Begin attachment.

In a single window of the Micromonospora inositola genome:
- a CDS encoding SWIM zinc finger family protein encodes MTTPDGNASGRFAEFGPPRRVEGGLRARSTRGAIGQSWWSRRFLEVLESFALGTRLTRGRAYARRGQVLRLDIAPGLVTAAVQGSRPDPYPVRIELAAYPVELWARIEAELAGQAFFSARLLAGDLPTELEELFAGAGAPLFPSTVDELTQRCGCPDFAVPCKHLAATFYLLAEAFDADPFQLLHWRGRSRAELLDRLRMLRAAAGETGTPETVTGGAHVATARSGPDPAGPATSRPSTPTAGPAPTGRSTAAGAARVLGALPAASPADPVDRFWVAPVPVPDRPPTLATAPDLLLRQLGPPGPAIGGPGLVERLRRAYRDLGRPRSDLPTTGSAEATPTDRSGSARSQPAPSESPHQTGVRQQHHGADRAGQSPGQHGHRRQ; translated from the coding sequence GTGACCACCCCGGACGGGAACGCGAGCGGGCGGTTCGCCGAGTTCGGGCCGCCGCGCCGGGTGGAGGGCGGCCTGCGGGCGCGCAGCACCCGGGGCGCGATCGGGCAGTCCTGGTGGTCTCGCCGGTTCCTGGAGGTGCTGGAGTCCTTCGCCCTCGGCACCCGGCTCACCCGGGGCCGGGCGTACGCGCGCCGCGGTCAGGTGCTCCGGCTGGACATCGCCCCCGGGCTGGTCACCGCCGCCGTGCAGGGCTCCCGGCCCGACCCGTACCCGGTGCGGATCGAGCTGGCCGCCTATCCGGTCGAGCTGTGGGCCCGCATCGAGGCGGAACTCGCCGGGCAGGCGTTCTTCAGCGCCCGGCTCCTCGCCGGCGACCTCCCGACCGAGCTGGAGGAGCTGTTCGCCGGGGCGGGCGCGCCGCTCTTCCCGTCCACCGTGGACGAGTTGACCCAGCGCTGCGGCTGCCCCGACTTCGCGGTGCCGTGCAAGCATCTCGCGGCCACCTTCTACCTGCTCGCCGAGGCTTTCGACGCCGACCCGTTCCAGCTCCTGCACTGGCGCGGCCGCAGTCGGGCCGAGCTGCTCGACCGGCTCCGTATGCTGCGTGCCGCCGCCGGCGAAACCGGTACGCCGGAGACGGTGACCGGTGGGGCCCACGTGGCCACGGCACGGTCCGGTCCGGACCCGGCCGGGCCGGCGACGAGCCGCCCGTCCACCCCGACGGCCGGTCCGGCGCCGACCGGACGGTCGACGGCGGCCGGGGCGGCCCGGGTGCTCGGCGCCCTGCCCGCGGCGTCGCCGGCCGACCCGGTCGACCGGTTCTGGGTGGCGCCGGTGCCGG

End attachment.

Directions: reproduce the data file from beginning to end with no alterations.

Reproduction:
In a single window of the Micromonospora inositola genome:
- a CDS encoding SWIM zinc finger family protein encodes MTTPDGNASGRFAEFGPPRRVEGGLRARSTRGAIGQSWWSRRFLEVLESFALGTRLTRGRAYARRGQVLRLDIAPGLVTAAVQGSRPDPYPVRIELAAYPVELWARIEAELAGQAFFSARLLAGDLPTELEELFAGAGAPLFPSTVDELTQRCGCPDFAVPCKHLAATFYLLAEAFDADPFQLLHWRGRSRAELLDRLRMLRAAAGETGTPETVTGGAHVATARSGPDPAGPATSRPSTPTAGPAPTGRSTAAGAARVLGALPAASPADPVDRFWVAPVPVPDRPPTLATAPDLLLRQLGPPGPAIGGPGLVERLRRAYRDLGRPRSDLPTTGSAEATPTDRSGSARSQPAPSESPHQTGVRQQHHGADRAGQSPGQHGHRRQ; translated from the coding sequence GTGACCACCCCGGACGGGAACGCGAGCGGGCGGTTCGCCGAGTTCGGGCCGCCGCGCCGGGTGGAGGGCGGCCTGCGGGCGCGCAGCACCCGGGGCGCGATCGGGCAGTCCTGGTGGTCTCGCCGGTTCCTGGAGGTGCTGGAGTCCTTCGCCCTCGGCACCCGGCTCACCCGGGGCCGGGCGTACGCGCGCCGCGGTCAGGTGCTCCGGCTGGACATCGCCCCCGGGCTGGTCACCGCCGCCGTGCAGGGCTCCCGGCCCGACCCGTACCCGGTGCGGATCGAGCTGGCCGCCTATCCGGTCGAGCTGTGGGCCCGCATCGAGGCGGAACTCGCCGGGCAGGCGTTCTTCAGCGCCCGGCTCCTCGCCGGCGACCTCCCGACCGAGCTGGAGGAGCTGTTCGCCGGGGCGGGCGCGCCGCTCTTCCCGTCCACCGTGGACGAGTTGACCCAGCGCTGCGGCTGCCCCGACTTCGCGGTGCCGTGCAAGCATCTCGCGGCCACCTTCTACCTGCTCGCCGAGGCTTTCGACGCCGACCCGTTCCAGCTCCTGCACTGGCGCGGCCGCAGTCGGGCCGAGCTGCTCGACCGGCTCCGTATGCTGCGTGCCGCCGCCGGCGAAACCGGTACGCCGGAGACGGTGACCGGTGGGGCCCACGTGGCCACGGCACGGTCCGGTCCGGACCCGGCCGGGCCGGCGACGAGCCGCCCGTCCACCCCGACGGCCGGTCCGGCGCCGACCGGACGGTCGACGGCGGCCGGGGCGGCCCGGGTGCTCGGCGCCCTGCCCGCGGCGTCGCCGGCCGACCCGGTCGACCGGTTCTGGGTGGCGCCGGTGCCGG